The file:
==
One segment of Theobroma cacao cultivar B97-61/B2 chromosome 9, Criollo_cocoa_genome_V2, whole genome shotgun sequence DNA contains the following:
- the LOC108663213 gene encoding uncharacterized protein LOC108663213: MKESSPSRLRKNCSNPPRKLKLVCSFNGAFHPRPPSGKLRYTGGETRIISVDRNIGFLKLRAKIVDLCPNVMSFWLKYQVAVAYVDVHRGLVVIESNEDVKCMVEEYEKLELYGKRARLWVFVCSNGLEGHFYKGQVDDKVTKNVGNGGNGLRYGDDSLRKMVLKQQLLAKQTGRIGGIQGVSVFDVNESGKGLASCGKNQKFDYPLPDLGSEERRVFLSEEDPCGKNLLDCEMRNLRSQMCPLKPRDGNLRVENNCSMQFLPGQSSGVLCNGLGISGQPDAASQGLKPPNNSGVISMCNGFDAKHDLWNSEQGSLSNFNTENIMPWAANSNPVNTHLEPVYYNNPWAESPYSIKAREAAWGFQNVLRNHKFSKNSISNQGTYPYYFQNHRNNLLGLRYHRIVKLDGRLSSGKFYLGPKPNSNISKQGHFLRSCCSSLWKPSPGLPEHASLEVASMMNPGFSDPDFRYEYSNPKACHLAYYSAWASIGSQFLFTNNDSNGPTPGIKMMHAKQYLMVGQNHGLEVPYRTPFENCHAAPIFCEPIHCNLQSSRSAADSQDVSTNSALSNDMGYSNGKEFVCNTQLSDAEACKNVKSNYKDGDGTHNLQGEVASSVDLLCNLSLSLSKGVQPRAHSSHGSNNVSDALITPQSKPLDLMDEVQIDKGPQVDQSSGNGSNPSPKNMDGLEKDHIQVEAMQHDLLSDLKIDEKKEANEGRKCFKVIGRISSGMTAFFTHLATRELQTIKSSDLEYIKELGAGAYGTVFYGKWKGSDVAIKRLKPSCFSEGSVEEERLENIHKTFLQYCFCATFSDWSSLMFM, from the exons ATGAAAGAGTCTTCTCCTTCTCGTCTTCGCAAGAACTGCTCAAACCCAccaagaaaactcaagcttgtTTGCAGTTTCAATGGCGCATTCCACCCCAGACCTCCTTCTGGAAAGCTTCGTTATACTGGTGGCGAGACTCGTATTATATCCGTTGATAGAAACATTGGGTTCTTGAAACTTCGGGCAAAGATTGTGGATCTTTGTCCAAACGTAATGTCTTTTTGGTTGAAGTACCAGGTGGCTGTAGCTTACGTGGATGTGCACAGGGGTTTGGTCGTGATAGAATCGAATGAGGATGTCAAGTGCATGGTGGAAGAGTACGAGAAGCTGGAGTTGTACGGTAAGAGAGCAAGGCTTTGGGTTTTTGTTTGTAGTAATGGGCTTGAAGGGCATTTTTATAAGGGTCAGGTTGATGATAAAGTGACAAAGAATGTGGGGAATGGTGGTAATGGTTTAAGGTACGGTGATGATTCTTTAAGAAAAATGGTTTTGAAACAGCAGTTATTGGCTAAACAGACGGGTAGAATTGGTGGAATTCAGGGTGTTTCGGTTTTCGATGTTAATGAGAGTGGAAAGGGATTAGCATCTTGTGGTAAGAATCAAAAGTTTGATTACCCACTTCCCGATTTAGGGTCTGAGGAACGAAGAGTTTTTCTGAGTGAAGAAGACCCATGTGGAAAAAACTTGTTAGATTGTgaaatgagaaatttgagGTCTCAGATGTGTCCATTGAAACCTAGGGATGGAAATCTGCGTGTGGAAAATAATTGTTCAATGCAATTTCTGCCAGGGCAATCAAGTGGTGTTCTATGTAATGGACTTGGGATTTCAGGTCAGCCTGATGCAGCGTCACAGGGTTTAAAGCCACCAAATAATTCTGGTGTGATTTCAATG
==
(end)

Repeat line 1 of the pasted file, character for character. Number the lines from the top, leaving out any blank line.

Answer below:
One segment of Theobroma cacao cultivar B97-61/B2 chromosome 9, Criollo_cocoa_genome_V2, whole genome shotgun sequence DNA contains the following: